DATA DRIVE: County-level race, ethnicity, and gender data are now being made available for Pennsylvania’s vaccine recipients, the Capital-Star reports. The disclosure follows criticism of the state's gathering of such data in planning its pandemic response, per Spotlight PA.

INTERNAL INQUIRY: Pittsburgh police say any communication between staff and the maker of a controversial surveillance tool happened without permission, PublicSource reports, and an investigation is underway after BuzzFeed News counted between 101 and 500 bureau searches on Clearview AI's software, possibly in violation of internal policy.

Q CLUB: A Pennsylvania state senator and a candidate for state Supreme Court will apparently join an expert on "government-sponsored mind control" at a QAnon-branded conference in Gettysburg this June, the Capital-Star reports. Republican state Sen. Doug Mastriano and Republican county judge Paula Patrick are on the roster.

EVICTION FREEZE: The pandemic could have been worse in Philadelphia had evictions not been halted, new research finds. Why? "Mainly, we found that eviction moratoria likely prevent the number of COVID-19 cases, as the merging of households increases the transmission," U. Penn researcher Michael Levy told Philly Mag.

PROSTITUTION CASE: The president of the Pennsylvania Bar Association has resigned after being charged with soliciting a sex worker who then tried to extort him with video of their sexual encounter, the Times Leader reports. David Eric Schwager, 58, of Kingston, is facing a misdemeanor count stemming from the 2019 encounter. 
JAIL SHOTS: Pennsylvania lacks a clear plan for vaccinating people incarcerated in county jails and is not providing shots to them currently, WLVR reports, even with corrections facilities at high risk of outbreaks. In state prisons, low vaccination rates among guards are raising similar concerns, as Spotlight PA's Joseph Darius Jaafari told WESA's The Confluence.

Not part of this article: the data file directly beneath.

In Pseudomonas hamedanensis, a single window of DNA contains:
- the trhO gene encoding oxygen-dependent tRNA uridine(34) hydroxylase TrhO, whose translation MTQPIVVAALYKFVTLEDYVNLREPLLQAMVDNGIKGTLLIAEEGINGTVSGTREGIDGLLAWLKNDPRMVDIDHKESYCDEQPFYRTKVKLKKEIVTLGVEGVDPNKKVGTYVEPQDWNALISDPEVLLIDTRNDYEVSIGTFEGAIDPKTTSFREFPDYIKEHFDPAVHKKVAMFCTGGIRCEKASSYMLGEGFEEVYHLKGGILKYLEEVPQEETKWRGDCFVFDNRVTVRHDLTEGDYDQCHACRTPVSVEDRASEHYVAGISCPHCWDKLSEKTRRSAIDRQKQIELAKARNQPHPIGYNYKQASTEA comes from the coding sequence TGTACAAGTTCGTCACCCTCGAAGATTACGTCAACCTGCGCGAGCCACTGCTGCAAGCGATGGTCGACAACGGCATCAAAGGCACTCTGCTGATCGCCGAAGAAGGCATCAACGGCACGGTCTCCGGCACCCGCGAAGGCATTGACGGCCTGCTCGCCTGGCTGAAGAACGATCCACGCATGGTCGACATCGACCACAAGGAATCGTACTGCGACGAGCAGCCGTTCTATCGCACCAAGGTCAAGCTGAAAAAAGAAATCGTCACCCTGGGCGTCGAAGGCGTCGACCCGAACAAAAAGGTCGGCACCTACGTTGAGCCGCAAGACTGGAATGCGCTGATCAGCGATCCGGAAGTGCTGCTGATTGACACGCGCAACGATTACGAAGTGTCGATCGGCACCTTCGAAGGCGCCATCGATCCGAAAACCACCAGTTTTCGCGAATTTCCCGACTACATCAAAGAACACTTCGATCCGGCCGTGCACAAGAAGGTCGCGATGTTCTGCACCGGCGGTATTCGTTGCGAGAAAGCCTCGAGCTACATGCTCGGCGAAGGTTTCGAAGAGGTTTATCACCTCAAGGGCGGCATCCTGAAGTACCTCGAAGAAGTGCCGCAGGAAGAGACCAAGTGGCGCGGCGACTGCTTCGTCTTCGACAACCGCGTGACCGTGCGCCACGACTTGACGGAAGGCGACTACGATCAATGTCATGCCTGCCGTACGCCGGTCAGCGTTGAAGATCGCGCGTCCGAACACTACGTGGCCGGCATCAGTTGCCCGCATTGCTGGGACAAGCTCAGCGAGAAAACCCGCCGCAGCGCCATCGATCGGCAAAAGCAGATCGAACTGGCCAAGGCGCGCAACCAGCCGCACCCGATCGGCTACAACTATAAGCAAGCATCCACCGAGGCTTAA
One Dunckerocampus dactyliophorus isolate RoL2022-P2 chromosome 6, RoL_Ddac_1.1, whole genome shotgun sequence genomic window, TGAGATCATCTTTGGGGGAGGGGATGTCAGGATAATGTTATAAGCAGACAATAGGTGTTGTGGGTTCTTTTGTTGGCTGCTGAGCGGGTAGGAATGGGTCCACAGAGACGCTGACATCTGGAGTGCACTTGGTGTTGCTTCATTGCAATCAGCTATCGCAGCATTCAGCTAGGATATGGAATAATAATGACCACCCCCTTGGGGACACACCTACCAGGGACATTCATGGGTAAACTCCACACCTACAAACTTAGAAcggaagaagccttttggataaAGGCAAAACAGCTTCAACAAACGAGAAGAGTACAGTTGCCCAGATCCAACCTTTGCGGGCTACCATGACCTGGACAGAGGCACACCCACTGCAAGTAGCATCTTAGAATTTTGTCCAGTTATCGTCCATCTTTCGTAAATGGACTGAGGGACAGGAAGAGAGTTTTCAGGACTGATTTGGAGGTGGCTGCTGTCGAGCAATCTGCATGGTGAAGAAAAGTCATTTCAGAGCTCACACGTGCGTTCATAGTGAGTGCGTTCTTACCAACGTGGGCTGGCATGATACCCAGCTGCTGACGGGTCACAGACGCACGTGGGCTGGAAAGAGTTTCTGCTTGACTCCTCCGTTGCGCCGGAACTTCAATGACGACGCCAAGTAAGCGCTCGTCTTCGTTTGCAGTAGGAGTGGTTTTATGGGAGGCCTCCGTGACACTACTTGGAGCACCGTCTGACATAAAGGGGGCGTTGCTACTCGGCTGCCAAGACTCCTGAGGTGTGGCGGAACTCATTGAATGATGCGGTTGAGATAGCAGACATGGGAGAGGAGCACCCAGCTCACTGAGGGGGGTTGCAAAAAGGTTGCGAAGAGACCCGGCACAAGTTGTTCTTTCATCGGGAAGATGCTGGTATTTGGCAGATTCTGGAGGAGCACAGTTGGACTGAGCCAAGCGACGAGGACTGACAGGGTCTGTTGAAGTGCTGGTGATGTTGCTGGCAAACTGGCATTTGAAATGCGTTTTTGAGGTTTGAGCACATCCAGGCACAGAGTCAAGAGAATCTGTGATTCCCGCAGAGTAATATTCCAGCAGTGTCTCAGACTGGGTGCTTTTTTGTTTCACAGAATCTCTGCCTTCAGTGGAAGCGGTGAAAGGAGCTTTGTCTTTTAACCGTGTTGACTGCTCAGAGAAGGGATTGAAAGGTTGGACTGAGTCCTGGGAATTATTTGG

COLLEGE CRAM: A plan to merge six struggling state-owned universities into two is moving forward, TribLIVE reports. If approved, the merger could take effect by the 2022-23 academic year. A 60-day public comment period on the plan is now open. Feedback can be submitted here.

CONSTITUTION HALL: Months after losing his teaching gig over in-person encouragement of Jan. 6 Capitol rioters, former Pennsylvania lawmaker Rick Saccone has opened a "Constitution and Godly Heritage Discovery Center." The Observer-Reporter raises the obvious overlap question.

THE RAMPS: I became a true Pennsylvanian the day a grizzled forager in the Allegheny National Forest overheard me call a wild ramp a leek and stopped to issue a terse and lengthy correction. The Post-Gazette has more on the oniony sprout with an eye on the sustainability of popular wild harvests

GRADUATION DAY: Chicken baskets won't be sold at next week's graduation ceremony at Penn State's Beaver Stadium, which the Daily Collegian leads me to believe is a fairly big deal. But you can make your own.
Unscramble and send your answer to scrambler@spotlightpa.org. We'll shout out winners here, and one each week will get some Spotlight PA swag.

Yesterday's answer: Understanding

Congrats to our daily winners: Mary Ellen T., Becky C., Craig W., Bob R., Myles M., Elaine C., Patricia M., Neal W., Susan D., Irene R., Kevin H., Dixie S., Al M., Ken S., Christine M., Bill C., Beth T., Steve D., Elizabeth W., Mary Kay M., Lance L., Irene T., Heidi B., Joel S., Carol D., George S., Dennis M., Dianne K., Meg M., Theodore W., David W., Richard D., Karen W., Suzanne S., James B., Patricia R., Diane P., Thomas B., Michelle T., David I., and Chris R.